Reading in the Aftermath

I haven’t been able to clarify and articulate my thoughts and feelings post-election. My journal and unfinished documents are fragmented and frantic. I’ve been constantly shaking paralysis for a week, trying to figure out what actions to take, throwing my support and attention to those who need it, trying to continue doing the things I have to do even as I’ve been walking around in a fog. And, like many others, I’ve turned my full attention to the words of others.

Even as the full impact of fake news and click-baity headlines are being realized, we still continue to read. And, though fake news and click-baity headlines still run rampant on social media, many of the news outlets, literary journals, and people I follow on social media have been posting some of their best work. We’re turning to voices of those who are threatened, hearing voices some would wish to silence, and we’re returning to favorites by individuals who spoke with enduring wisdom and fire.

Here’s a sample of some of what I’ve been reading and gathering this week to help you get started.


As Maya Angelou’s “Still I Rise” played on repeat in my head last week, The Atlantic explained why poetry goes viral in the aftermath in Still, Poetry Will Rise.

…a poet wakes up and thinks, “You know, anything is possible.” They imagine things before they’re possible. The reach and power of the imagination means that poetry will always be with us, that it will always be important, that it will always be part of what goes along with our culture, our politics, our personal feelings and relationships.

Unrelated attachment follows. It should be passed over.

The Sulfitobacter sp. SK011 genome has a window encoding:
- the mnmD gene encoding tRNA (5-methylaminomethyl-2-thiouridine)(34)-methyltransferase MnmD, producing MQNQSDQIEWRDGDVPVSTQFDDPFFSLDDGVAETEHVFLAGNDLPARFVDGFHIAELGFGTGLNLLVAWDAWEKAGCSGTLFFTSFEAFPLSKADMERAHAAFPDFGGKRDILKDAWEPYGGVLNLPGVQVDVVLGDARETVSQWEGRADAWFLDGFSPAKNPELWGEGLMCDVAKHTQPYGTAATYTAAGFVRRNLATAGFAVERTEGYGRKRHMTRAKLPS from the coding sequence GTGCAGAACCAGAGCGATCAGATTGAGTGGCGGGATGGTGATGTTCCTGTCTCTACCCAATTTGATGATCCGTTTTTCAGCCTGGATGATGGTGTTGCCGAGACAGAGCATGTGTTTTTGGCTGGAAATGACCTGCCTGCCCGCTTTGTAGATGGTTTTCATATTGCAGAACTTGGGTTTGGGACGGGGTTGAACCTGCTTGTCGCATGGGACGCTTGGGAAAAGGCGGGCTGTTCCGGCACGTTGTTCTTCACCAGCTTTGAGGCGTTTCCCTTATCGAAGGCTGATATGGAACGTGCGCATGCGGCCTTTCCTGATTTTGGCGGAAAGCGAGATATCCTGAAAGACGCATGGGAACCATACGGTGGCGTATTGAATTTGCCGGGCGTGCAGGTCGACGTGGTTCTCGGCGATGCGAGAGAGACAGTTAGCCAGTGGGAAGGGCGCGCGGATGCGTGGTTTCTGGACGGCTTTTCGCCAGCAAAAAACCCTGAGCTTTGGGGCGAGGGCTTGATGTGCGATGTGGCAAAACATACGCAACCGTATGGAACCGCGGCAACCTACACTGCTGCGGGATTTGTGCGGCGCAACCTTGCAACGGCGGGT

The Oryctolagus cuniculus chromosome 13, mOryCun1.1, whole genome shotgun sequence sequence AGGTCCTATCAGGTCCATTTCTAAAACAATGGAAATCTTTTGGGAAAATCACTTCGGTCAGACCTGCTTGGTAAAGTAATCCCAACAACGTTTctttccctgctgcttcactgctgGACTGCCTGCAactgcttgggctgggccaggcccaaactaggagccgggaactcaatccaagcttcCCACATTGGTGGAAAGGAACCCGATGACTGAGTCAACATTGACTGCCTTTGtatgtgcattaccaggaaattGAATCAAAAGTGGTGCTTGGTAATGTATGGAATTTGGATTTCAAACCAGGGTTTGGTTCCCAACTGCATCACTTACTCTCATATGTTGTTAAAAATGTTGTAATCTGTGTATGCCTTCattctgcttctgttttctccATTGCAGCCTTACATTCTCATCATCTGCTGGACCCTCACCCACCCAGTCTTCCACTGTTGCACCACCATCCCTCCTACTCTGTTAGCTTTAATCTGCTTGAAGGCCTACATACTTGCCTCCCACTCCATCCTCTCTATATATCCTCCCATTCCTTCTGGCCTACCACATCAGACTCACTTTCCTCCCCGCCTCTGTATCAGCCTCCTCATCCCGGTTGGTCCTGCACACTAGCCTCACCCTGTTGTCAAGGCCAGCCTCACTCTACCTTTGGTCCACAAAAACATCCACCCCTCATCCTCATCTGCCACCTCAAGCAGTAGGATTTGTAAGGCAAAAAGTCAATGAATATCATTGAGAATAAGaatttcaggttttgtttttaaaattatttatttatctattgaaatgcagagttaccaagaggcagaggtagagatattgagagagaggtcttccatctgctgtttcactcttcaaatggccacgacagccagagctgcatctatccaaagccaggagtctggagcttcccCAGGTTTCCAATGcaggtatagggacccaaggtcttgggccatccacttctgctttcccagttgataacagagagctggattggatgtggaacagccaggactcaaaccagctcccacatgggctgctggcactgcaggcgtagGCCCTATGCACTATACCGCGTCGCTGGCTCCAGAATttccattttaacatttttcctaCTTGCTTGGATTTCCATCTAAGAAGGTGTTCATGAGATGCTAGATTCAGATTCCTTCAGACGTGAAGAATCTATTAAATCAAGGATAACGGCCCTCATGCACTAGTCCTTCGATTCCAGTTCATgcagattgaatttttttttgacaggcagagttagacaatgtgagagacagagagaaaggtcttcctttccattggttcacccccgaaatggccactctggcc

— via The Atlantic provided a selection of Poems for After the Election

Before you know kindness as the deepest thing inside,
you must know sorrow as the other deepest thing.
— From “Kindness” by Naomi Shihab Nye

Continuing this thread, Literary Hub explains The Very Real Consolations of Poetry.  

Poetry is not a substitute for action, but it can serve as a spark of hope in the middle of what feels like endless night.
— via Lit Hub

Literary Hub jump starts our reading list and prompts us to action with 25 Works of Poetry and Fiction for Anger and Action, as well as 25 Works of Nonfiction for Anger and Action.


From Brain Pickings, read up on Rebecca Solnit’s Hope in the Dark, then download the free ebook here.

This is an extraordinary time full of vital, transformative movements that could not be foreseen. It’s also a nightmarish time. Full engagement requires the ability to perceive both.
— Rebecca Solnit

The Stop Trump Reading List includes some overlap from the above selections, but is a great, comprehensive addition meant to help you “understand how Trump got elected, how we got to this point, and how we can organize for the future.”


Have books, articles, or poems to add? Let me know what you’re reading!